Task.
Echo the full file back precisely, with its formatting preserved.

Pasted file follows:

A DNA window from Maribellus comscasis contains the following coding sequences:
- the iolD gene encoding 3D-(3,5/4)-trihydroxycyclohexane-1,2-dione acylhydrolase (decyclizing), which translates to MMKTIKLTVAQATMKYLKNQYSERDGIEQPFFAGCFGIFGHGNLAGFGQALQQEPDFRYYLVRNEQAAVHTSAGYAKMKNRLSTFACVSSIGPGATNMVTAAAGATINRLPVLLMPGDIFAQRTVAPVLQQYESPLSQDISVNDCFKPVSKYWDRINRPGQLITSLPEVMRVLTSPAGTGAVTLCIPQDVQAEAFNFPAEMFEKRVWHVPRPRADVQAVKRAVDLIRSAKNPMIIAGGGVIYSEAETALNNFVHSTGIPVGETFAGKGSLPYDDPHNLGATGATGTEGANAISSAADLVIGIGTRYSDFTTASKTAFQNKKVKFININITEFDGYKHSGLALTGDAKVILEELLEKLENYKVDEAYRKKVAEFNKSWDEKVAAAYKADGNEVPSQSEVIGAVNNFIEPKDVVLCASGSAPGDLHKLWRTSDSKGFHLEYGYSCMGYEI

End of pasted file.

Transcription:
A DNA window from Maribellus comscasis contains the following coding sequences:
- the iolD gene encoding 3D-(3,5/4)-trihydroxycyclohexane-1,2-dione acylhydrolase (decyclizing), which translates to MMKTIKLTVAQATMKYLKNQYSERDGIEQPFFAGCFGIFGHGNLAGFGQALQQEPDFRYYLVRNEQAAVHTSAGYAKMKNRLSTFACVSSIGPGATNMVTAAAGATINRLPVLLMPGDIFAQRTVAPVLQQYESPLSQDISVNDCFKPVSKYWDRINRPGQLITSLPEVMRVLTSPAGTGAVTLCIPQDVQAEAFNFPAEMFEKRVWHVPRPRADVQAVKRAVDLIRSAKNPMIIAGGGVIYSEAETALNNFVHSTGIPVGETFAGKGSLPYDDPHNLGATGATGTEGANAISSAADLVIGIGTRYSDFTTASKTAFQNKKVKFININITEFDGYKHSGLALTGDAKVILEELLEKLENYKVDEAYRKKVAEFNKSWDEKVAAAYKADGNEVPSQSEVIGAVNNFIEPKDVVLCASGSAPGDLHKLWRTSDSKGFHLEYGYSCMGYEI